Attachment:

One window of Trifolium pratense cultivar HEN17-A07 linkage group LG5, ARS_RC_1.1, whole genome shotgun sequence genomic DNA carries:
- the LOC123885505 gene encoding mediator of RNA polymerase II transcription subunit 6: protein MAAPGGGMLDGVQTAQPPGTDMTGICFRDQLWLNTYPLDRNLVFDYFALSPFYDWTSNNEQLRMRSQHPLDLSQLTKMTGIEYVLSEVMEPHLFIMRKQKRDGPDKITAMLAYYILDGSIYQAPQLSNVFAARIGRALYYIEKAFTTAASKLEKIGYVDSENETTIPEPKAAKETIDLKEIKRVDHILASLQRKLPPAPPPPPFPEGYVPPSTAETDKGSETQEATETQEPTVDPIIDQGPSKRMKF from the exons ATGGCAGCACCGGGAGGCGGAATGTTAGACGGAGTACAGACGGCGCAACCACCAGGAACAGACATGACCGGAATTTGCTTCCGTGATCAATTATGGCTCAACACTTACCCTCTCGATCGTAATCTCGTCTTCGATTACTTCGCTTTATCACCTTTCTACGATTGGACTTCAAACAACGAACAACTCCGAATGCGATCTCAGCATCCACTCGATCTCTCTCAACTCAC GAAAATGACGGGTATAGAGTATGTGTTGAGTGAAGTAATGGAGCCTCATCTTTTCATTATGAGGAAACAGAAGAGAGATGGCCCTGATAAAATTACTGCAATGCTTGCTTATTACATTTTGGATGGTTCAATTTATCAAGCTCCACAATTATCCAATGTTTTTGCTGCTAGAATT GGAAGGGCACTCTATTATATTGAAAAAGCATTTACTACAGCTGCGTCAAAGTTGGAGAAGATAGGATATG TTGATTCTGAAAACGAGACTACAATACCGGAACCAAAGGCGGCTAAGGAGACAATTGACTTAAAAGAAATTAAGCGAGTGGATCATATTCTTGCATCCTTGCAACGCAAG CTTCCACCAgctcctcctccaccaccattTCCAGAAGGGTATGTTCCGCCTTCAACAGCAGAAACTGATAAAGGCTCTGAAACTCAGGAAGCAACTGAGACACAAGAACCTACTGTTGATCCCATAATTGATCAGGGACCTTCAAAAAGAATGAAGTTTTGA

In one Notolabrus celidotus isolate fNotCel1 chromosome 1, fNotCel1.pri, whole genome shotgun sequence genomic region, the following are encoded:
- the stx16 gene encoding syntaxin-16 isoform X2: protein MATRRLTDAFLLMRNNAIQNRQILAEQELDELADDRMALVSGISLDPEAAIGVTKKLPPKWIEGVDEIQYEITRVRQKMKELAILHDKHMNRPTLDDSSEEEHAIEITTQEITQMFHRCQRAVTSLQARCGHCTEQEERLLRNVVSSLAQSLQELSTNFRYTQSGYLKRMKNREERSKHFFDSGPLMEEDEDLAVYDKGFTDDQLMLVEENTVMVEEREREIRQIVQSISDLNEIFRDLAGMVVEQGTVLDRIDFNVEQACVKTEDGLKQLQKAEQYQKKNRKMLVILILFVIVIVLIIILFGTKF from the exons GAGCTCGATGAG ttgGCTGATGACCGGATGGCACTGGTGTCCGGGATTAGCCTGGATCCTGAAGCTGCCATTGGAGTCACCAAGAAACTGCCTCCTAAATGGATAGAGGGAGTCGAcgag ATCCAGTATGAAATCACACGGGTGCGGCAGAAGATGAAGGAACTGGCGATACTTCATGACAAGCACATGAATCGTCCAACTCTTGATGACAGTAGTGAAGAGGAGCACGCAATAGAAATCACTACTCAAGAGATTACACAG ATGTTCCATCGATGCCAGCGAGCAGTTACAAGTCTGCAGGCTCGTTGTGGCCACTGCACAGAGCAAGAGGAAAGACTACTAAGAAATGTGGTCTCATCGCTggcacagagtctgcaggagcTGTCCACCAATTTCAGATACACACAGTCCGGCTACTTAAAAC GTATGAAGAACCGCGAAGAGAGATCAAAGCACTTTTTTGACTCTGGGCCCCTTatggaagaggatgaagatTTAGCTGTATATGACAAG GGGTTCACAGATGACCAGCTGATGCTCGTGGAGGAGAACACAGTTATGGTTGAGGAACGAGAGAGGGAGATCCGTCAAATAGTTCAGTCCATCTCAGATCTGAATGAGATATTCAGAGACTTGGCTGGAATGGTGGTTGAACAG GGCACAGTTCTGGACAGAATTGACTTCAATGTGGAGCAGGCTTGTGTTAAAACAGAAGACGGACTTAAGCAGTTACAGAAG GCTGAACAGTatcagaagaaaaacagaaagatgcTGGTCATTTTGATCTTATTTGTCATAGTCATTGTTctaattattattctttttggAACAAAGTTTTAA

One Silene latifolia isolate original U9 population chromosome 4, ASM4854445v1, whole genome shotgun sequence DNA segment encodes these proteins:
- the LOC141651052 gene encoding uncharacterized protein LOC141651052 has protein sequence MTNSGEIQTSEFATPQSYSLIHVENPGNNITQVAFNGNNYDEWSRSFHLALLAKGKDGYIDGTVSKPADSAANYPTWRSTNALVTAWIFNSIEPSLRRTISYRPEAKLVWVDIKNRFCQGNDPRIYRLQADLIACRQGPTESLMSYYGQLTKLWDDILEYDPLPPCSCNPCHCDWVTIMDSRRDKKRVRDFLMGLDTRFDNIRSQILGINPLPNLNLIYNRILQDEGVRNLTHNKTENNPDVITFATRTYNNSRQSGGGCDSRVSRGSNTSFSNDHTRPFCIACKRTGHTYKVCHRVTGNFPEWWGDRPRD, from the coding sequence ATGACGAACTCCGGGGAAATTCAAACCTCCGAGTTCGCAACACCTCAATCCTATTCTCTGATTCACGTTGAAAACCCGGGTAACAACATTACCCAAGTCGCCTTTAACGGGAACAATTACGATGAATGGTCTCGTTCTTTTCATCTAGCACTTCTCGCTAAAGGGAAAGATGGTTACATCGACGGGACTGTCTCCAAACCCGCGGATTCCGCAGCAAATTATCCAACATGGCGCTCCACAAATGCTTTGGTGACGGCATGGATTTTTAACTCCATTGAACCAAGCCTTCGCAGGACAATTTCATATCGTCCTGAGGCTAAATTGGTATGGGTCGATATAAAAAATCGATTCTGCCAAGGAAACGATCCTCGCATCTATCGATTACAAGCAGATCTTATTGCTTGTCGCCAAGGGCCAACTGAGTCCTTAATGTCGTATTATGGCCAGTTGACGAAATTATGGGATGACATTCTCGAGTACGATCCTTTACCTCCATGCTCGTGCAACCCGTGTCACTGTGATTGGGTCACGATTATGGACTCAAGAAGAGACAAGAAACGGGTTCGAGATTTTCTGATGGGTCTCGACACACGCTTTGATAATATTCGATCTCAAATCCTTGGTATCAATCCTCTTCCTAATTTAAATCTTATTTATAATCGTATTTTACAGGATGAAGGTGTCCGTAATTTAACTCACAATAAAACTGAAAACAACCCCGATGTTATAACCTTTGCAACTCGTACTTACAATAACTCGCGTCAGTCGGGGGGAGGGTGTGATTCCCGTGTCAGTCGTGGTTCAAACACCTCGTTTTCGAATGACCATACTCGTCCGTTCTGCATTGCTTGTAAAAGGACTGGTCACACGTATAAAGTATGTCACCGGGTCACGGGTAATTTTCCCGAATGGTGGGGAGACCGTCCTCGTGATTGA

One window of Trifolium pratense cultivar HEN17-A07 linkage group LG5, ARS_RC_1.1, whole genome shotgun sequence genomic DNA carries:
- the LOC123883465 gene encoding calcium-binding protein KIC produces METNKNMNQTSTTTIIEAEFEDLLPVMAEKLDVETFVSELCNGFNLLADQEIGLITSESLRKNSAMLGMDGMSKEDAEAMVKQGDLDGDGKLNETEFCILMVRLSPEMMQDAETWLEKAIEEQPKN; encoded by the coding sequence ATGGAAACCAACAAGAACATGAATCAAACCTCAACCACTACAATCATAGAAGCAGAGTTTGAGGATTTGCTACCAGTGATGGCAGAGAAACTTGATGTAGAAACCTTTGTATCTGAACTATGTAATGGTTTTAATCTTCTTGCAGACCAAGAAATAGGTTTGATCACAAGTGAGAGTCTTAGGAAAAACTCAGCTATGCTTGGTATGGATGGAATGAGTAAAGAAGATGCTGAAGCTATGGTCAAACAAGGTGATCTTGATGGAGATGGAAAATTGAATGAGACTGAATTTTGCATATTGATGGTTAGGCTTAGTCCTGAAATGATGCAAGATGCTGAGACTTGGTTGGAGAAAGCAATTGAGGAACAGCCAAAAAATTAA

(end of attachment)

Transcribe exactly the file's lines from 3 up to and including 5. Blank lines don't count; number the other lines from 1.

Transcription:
In one Notolabrus celidotus isolate fNotCel1 chromosome 1, fNotCel1.pri, whole genome shotgun sequence genomic region, the following are encoded:
- the stx16 gene encoding syntaxin-16 isoform X2: protein MATRRLTDAFLLMRNNAIQNRQILAEQELDELADDRMALVSGISLDPEAAIGVTKKLPPKWIEGVDEIQYEITRVRQKMKELAILHDKHMNRPTLDDSSEEEHAIEITTQEITQMFHRCQRAVTSLQARCGHCTEQEERLLRNVVSSLAQSLQELSTNFRYTQSGYLKRMKNREERSKHFFDSGPLMEEDEDLAVYDKGFTDDQLMLVEENTVMVEEREREIRQIVQSISDLNEIFRDLAGMVVEQGTVLDRIDFNVEQACVKTEDGLKQLQKAEQYQKKNRKMLVILILFVIVIVLIIILFGTKF from the exons GAGCTCGATGAG ttgGCTGATGACCGGATGGCACTGGTGTCCGGGATTAGCCTGGATCCTGAAGCTGCCATTGGAGTCACCAAGAAACTGCCTCCTAAATGGATAGAGGGAGTCGAcgag ATCCAGTATGAAATCACACGGGTGCGGCAGAAGATGAAGGAACTGGCGATACTTCATGACAAGCACATGAATCGTCCAACTCTTGATGACAGTAGTGAAGAGGAGCACGCAATAGAAATCACTACTCAAGAGATTACACAG ATGTTCCATCGATGCCAGCGAGCAGTTACAAGTCTGCAGGCTCGTTGTGGCCACTGCACAGAGCAAGAGGAAAGACTACTAAGAAATGTGGTCTCATCGCTggcacagagtctgcaggagcTGTCCACCAATTTCAGATACACACAGTCCGGCTACTTAAAAC GTATGAAGAACCGCGAAGAGAGATCAAAGCACTTTTTTGACTCTGGGCCCCTTatggaagaggatgaagatTTAGCTGTATATGACAAG GGGTTCACAGATGACCAGCTGATGCTCGTGGAGGAGAACACAGTTATGGTTGAGGAACGAGAGAGGGAGATCCGTCAAATAGTTCAGTCCATCTCAGATCTGAATGAGATATTCAGAGACTTGGCTGGAATGGTGGTTGAACAG GGCACAGTTCTGGACAGAATTGACTTCAATGTGGAGCAGGCTTGTGTTAAAACAGAAGACGGACTTAAGCAGTTACAGAAG GCTGAACAGTatcagaagaaaaacagaaagatgcTGGTCATTTTGATCTTATTTGTCATAGTCATTGTTctaattattattctttttggAACAAAGTTTTAA

One Silene latifolia isolate original U9 population chromosome 4, ASM4854445v1, whole genome shotgun sequence DNA segment encodes these proteins: